Our new guest blogger Helen Cammack is one of the small team behind interests.me – a new email newsletter tool specially designed for community groups.
Helen worked in telecommunications for 15 years, most recently for Virgin Media, and has always been involved in running community groups – currently a voluntary group, a residents’ group and her local Scouts. She developed interests.me after becoming frustrated by the fact that most communication tools have not been designed with local communities in mind.
If you run a community group, voluntary organisation, club or society, social media can certainly be a fantastic way of shouting about what you’re up to, and reaching out to a wider audience. But as Lorna’s recent post on The Problem with Facebook Pages beautifully illustrated, it’s not always the most reliable and effective way of communicating important messages to those who already know about and support you.
Email is one communication tool that community groups and non-profits would be well-advised to master first – and the good news is it will probably take less time than social media, and may even be much more effective.
Businesses that engage in digital marketing consistently rank email as the number one method in terms of ‘return on investment’. Time and time again in surveys, email marketing tops the charts, and local groups can get in on the act too.
Here are 6 reasons to learn to love email:
1. Nearly everyone uses email.
Although social media can seem ubiquitous, it’s still only a little over 20% of UK adults who use Twitter on a weekly basis, and a little over 50% using Facebook weekly. But over 80% of UK adults use email at least weekly.
It’s easy to think that because email’s been around for ages, it’s on its way out. In fact email newsletters from businesses and charities are enjoying a resurgence as our social media feeds get busier (and sometimes less relevant). And email open rates (the percentage of emails received which are opened) are actually growing, as we increasingly access our emails on smartphones, giving us more opportunities to read emails in every spare moment.
2. Emails usually get seen.
So-called ‘organic reach’ on Facebook (the visibility of what you post to your followers and supporters) has declined dramatically. You can’t guarantee that if you post something it will be seen by even half of your supporters. Emails tend to have much higher open rates, and even when they’re not opened, the subject line is generally seen, reminding the recipient that you exist, even if they don’t read the whole message.
3. You own your email list.
Collecting a growing email address list of people who want to hear from you is a great idea, because you have permission to contact them directly. Collecting ‘likes’ on your Facebook page, or ‘followers’ on Twitter, only allows you to reach those people on those particular social media platforms which are owned by companies – whereas there’s no CEO of email! You’re in control.
4. Getting email addresses is surprisingly easy.
Just ask. If your group meets up face-to-face, just take along a clipboard and a pen to the next meeting, and ask for email addresses, so you can keep everyone updated. You’ll quickly find you have a long list. In contrast, asking people to like your Facebook page is likely to be less successful.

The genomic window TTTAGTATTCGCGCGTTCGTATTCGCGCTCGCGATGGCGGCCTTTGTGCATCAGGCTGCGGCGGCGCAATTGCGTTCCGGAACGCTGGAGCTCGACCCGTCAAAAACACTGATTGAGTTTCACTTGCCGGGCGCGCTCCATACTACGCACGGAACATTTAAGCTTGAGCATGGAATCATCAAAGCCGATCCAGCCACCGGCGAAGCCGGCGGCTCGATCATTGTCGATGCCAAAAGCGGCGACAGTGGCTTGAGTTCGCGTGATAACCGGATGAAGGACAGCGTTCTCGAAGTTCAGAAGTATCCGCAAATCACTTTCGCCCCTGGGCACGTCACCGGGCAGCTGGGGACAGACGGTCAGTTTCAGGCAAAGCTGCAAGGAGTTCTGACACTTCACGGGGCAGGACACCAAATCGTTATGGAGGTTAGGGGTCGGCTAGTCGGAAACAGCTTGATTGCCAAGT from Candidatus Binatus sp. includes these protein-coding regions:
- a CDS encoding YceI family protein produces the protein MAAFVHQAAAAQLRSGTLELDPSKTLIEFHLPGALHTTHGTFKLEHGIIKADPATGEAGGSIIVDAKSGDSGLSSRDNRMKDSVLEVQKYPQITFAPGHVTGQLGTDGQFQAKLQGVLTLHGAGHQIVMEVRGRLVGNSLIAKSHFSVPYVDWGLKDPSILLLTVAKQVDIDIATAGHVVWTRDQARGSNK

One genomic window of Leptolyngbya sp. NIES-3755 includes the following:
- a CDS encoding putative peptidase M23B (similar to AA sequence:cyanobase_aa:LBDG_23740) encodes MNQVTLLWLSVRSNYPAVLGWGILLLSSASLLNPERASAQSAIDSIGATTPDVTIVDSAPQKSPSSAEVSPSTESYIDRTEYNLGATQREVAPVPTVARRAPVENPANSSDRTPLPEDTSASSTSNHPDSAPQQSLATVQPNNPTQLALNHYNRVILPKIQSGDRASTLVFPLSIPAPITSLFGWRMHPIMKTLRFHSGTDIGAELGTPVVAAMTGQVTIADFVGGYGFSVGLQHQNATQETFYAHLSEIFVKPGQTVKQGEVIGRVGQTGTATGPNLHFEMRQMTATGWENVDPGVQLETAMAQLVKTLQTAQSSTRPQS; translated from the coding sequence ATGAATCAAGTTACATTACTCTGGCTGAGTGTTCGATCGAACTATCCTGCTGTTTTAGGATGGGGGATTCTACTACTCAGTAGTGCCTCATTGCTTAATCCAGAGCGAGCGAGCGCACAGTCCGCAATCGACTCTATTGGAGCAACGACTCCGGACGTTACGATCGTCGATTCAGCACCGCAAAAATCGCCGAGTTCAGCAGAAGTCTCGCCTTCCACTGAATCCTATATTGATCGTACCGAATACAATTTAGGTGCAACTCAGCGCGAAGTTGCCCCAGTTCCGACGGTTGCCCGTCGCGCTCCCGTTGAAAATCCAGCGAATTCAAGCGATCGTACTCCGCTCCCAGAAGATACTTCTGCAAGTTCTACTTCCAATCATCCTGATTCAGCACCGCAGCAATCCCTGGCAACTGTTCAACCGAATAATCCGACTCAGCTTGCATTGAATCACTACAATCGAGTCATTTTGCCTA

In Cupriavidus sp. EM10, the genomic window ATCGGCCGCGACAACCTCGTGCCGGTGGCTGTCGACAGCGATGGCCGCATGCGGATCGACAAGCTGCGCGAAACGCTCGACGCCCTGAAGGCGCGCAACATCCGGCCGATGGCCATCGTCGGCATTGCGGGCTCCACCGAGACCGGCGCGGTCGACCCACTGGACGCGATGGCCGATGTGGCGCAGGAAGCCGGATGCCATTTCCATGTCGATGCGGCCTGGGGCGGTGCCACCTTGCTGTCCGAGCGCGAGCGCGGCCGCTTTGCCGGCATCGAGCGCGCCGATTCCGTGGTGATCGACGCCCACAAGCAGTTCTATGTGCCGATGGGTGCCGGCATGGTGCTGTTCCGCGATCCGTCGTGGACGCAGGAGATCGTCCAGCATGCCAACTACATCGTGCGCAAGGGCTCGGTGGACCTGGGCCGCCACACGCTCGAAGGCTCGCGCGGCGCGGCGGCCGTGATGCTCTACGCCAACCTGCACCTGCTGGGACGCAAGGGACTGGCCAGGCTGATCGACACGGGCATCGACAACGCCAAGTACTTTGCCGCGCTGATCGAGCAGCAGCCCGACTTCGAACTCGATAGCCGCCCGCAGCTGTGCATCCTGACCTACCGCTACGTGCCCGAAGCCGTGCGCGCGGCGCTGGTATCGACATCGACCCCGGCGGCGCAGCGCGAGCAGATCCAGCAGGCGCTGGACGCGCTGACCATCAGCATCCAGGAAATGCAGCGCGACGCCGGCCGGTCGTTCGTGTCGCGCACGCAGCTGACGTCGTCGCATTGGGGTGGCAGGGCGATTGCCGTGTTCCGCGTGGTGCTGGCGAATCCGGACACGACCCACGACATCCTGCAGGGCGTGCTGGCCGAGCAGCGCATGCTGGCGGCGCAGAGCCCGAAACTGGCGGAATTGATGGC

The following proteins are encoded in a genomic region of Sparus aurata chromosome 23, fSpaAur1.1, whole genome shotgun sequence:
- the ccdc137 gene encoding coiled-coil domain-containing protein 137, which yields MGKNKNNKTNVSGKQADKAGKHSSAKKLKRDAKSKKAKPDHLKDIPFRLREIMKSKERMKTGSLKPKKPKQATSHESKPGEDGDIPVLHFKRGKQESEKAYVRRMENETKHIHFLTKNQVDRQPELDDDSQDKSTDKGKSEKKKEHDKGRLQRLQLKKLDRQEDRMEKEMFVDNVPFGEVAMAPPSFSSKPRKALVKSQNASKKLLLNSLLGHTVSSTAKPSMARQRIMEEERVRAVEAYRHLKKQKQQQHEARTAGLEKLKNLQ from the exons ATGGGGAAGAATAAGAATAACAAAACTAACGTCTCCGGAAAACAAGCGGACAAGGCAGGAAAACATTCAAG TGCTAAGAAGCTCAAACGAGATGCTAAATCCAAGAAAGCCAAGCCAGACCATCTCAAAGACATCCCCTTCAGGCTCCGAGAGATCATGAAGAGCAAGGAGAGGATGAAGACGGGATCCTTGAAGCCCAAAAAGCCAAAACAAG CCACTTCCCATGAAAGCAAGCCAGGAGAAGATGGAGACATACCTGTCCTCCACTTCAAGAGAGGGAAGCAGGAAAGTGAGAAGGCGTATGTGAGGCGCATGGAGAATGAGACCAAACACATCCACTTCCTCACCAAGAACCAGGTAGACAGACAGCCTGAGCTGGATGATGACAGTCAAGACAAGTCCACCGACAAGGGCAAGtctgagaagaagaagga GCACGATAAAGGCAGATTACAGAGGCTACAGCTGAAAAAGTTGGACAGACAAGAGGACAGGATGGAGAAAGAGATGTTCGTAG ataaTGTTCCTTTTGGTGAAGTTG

5. Email can complement social media.
Social media is still great for getting the word out. But if your social media skills are not the greatest (yet) and your following is tiny, you can use emails to directly ask your supporters to tweet or post on your behalf. And with interests.me, we’re building email newsletters that can work a bit like social media to help you promote your group as well as speaking just to the members.
6. Email is personal.
Even if you send out lots of emails, each email is a one-to-one communication, and the recipient can reply just to you. Using interests.me, you can segment your mailing list into a few different ones so that your emails are as relevant as they can be to the different types of people you communicate with – trustees, volunteers, supporters, members, etc. And because email is a one-to-one communication, there’s no risk of getting into a public conversation on social media which you might regret.
At interests.me we’ve built an email newsletter tool specially designed for community groups, after speaking to over 50 groups about what they need. Our aim is to make it super easy to create beautiful emails, manage mailing lists, and collaborate with other members of a team to share the load on individual volunteers.
Unlike other email newsletter tools, interests.me allows you to share your stories, news items and events (if you choose) more widely with other local groups for inclusion in their emails. We’re also developing special community webpages which gather together all the news and events from local groups in a given area.
This promotes collaboration between groups, and the spreading of your messages far and wide across your community, without needing to venture on social media, if you don’t want to.
Our tool is free to use and I invite all groups to give it a go by signing up at interests.me. I’d love to hear feedback from groups using our tool for the first time. It only takes a few minutes to get started, and I’m available to help you if you need it – just email me at firstname.lastname@example.org.
In 2016 I’m really looking forward to working with Lorna at Dudley CVS to make Dudley one of our first local communities for email newsletters. If you run, or help run, a Dudley based group, get in touch at email@example.com to find out more about being part of it.